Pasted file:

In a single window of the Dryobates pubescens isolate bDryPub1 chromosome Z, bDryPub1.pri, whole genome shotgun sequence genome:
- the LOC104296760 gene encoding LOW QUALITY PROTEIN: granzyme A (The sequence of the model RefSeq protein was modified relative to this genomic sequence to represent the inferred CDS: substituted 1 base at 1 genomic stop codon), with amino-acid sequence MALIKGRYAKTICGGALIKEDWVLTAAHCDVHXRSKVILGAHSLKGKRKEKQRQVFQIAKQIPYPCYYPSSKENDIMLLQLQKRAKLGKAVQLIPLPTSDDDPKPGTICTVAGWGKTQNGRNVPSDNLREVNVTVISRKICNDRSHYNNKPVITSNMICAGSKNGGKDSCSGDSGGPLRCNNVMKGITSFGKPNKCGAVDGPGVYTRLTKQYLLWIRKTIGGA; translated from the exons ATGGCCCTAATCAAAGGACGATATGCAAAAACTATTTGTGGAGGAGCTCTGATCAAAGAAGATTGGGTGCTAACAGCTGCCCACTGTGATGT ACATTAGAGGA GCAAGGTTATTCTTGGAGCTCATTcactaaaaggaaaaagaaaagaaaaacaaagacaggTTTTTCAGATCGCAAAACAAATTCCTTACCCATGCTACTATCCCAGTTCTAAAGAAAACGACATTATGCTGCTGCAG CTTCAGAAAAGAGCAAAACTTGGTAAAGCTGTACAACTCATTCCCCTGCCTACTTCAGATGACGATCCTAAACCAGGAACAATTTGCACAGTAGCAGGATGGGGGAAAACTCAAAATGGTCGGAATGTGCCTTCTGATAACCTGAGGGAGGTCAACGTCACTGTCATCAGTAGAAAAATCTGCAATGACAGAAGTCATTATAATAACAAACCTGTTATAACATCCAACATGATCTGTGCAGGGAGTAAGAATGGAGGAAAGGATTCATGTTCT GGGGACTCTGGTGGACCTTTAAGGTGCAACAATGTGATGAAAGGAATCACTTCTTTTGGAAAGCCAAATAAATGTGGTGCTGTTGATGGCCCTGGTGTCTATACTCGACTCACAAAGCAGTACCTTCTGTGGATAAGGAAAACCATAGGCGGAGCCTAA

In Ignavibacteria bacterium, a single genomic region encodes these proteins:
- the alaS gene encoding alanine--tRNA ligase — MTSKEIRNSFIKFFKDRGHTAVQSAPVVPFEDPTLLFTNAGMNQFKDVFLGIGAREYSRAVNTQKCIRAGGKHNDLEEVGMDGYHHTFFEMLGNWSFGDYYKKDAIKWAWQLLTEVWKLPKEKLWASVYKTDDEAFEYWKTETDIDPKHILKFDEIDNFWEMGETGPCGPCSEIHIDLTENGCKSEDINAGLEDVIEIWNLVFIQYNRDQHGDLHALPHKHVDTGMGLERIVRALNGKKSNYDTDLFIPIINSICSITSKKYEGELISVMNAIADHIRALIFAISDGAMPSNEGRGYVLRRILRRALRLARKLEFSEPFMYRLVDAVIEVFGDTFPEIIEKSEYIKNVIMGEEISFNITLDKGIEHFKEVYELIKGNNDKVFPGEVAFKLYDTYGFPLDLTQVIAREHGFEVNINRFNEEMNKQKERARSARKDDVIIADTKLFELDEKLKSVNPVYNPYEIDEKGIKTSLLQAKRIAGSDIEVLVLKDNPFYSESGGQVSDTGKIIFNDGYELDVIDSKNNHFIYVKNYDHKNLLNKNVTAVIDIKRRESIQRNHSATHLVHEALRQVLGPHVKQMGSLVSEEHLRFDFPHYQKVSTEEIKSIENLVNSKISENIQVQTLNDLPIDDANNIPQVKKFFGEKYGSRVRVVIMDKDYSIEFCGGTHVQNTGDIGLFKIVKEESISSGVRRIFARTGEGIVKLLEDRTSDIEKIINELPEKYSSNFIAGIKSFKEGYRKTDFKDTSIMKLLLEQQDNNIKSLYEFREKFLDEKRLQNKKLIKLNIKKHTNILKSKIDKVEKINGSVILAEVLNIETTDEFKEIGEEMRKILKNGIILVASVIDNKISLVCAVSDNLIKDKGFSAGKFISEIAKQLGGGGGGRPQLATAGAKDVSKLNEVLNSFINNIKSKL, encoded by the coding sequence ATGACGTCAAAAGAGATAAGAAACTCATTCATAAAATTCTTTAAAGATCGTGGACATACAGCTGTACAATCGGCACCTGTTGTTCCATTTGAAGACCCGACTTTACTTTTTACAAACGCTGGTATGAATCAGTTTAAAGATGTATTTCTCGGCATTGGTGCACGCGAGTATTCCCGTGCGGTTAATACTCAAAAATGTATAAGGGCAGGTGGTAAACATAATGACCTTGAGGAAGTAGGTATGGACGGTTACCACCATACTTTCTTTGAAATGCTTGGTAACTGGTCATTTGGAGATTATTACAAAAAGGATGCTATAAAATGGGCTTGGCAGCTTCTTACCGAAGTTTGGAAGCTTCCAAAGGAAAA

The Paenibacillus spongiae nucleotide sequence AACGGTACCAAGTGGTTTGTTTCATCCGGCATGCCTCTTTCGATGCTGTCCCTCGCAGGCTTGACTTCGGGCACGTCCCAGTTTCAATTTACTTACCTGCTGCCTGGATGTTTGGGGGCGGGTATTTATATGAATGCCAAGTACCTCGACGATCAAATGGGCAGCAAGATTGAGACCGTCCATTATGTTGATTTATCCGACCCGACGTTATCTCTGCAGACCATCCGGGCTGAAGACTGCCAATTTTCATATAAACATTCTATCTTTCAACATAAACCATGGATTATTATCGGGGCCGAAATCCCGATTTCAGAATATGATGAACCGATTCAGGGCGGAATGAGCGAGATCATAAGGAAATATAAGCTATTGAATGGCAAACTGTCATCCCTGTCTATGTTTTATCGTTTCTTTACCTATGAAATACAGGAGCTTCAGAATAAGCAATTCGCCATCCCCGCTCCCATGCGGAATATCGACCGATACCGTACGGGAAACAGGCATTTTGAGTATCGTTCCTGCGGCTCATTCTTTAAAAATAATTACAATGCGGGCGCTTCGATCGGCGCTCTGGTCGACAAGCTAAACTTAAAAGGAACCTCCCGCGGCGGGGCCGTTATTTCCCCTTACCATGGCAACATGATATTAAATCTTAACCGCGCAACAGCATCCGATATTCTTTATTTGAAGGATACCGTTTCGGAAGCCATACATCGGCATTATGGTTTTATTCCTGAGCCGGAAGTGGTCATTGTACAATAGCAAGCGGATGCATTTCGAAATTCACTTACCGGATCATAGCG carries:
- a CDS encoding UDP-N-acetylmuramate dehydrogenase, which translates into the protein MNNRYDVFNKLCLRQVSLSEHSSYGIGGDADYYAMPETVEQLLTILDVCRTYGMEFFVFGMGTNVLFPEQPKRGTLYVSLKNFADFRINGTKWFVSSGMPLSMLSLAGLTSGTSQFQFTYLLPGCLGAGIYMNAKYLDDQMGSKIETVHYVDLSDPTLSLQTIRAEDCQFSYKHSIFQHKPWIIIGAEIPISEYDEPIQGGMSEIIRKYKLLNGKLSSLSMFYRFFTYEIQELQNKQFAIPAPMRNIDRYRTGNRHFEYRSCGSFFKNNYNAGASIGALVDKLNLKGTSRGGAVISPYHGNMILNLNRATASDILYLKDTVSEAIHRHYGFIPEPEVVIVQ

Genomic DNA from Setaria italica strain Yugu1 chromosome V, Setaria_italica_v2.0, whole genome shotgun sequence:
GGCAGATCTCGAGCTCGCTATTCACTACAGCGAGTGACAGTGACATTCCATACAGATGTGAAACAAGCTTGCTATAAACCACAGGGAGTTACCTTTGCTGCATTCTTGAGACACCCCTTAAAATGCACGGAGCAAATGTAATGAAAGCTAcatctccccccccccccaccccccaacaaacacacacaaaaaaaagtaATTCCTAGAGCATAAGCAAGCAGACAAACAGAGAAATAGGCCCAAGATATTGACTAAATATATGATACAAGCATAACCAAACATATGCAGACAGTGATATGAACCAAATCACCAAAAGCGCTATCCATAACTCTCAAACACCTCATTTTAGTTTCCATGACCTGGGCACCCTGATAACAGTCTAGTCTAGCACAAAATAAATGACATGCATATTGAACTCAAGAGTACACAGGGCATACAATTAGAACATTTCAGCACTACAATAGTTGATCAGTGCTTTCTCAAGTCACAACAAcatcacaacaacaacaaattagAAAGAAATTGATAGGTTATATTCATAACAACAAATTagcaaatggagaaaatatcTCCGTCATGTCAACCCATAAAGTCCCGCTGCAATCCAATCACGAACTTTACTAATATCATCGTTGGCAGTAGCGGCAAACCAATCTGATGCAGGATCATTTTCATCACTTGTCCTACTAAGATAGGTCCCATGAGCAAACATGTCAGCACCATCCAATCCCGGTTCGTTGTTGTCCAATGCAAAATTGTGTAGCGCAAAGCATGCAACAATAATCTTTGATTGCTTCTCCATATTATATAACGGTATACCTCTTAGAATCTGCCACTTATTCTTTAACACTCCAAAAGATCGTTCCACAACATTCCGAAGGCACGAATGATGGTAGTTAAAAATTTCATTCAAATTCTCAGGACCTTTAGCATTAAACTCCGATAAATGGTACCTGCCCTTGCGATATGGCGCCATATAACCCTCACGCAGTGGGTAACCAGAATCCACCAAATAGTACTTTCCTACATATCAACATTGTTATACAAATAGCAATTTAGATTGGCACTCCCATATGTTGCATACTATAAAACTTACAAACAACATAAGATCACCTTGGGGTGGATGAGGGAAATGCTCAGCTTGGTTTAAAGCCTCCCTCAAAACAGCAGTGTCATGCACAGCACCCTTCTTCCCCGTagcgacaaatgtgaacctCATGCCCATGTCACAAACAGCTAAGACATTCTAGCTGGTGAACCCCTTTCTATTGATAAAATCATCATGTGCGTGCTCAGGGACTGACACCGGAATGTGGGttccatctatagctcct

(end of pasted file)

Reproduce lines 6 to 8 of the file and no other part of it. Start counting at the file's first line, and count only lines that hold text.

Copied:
- a CDS encoding UDP-N-acetylmuramate dehydrogenase, which translates into the protein MNNRYDVFNKLCLRQVSLSEHSSYGIGGDADYYAMPETVEQLLTILDVCRTYGMEFFVFGMGTNVLFPEQPKRGTLYVSLKNFADFRINGTKWFVSSGMPLSMLSLAGLTSGTSQFQFTYLLPGCLGAGIYMNAKYLDDQMGSKIETVHYVDLSDPTLSLQTIRAEDCQFSYKHSIFQHKPWIIIGAEIPISEYDEPIQGGMSEIIRKYKLLNGKLSSLSMFYRFFTYEIQELQNKQFAIPAPMRNIDRYRTGNRHFEYRSCGSFFKNNYNAGASIGALVDKLNLKGTSRGGAVISPYHGNMILNLNRATASDILYLKDTVSEAIHRHYGFIPEPEVVIVQ

Genomic DNA from Setaria italica strain Yugu1 chromosome V, Setaria_italica_v2.0, whole genome shotgun sequence:
GGCAGATCTCGAGCTCGCTATTCACTACAGCGAGTGACAGTGACATTCCATACAGATGTGAAACAAGCTTGCTATAAACCACAGGGAGTTACCTTTGCTGCATTCTTGAGACACCCCTTAAAATGCACGGAGCAAATGTAATGAAAGCTAcatctccccccccccccaccccccaacaaacacacacaaaaaaaagtaATTCCTAGAGCATAAGCAAGCAGACAAACAGAGAAATAGGCCCAAGATATTGACTAAATATATGATACAAGCATAACCAAACATATGCAGACAGTGATATGAACCAAATCACCAAAAGCGCTATCCATAACTCTCAAACACCTCATTTTAGTTTCCATGACCTGGGCACCCTGATAACAGTCTAGTCTAGCACAAAATAAATGACATGCATATTGAACTCAAGAGTACACAGGGCATACAATTAGAACATTTCAGCACTACAATAGTTGATCAGTGCTTTCTCAAGTCACAACAAcatcacaacaacaacaaattagAAAGAAATTGATAGGTTATATTCATAACAACAAATTagcaaatggagaaaatatcTCCGTCATGTCAACCCATAAAGTCCCGCTGCAATCCAATCACGAACTTTACTAATATCATCGTTGGCAGTAGCGGCAAACCAATCTGATGCAGGATCATTTTCATCACTTGTCCTACTAAGATAGGTCCCATGAGCAAACATGTCAGCACCATCCAATCCCGGTTCGTTGTTGTCCAATGCAAAATTGTGTAGCGCAAAGCATGCAACAATAATCTTTGATTGCTTCTCCATATTATATAACGGTATACCTCTTAGAATCTGCCACTTATTCTTTAACACTCCAAAAGATCGTTCCACAACATTCCGAAGGCACGAATGATGGTAGTTAAAAATTTCATTCAAATTCTCAGGACCTTTAGCATTAAACTCCGATAAATGGTACCTGCCCTTGCGATATGGCGCCATATAACCCTCACGCAGTGGGTAACCAGAATCCACCAAATAGTACTTTCCTACATATCAACATTGTTATACAAATAGCAATTTAGATTGGCACTCCCATATGTTGCATACTATAAAACTTACAAACAACATAAGATCACCTTGGGGTGGATGAGGGAAATGCTCAGCTTGGTTTAAAGCCTCCCTCAAAACAGCAGTGTCATGCACAGCACCCTTCTTCCCCGTagcgacaaatgtgaacctCATGCCCATGTCACAAACAGCTAAGACATTCTAGCTGGTGAACCCCTTTCTATTGATAAAATCATCATGTGCGTGCTCAGGGACTGACACCGGAATGTGGGttccatctatagctcct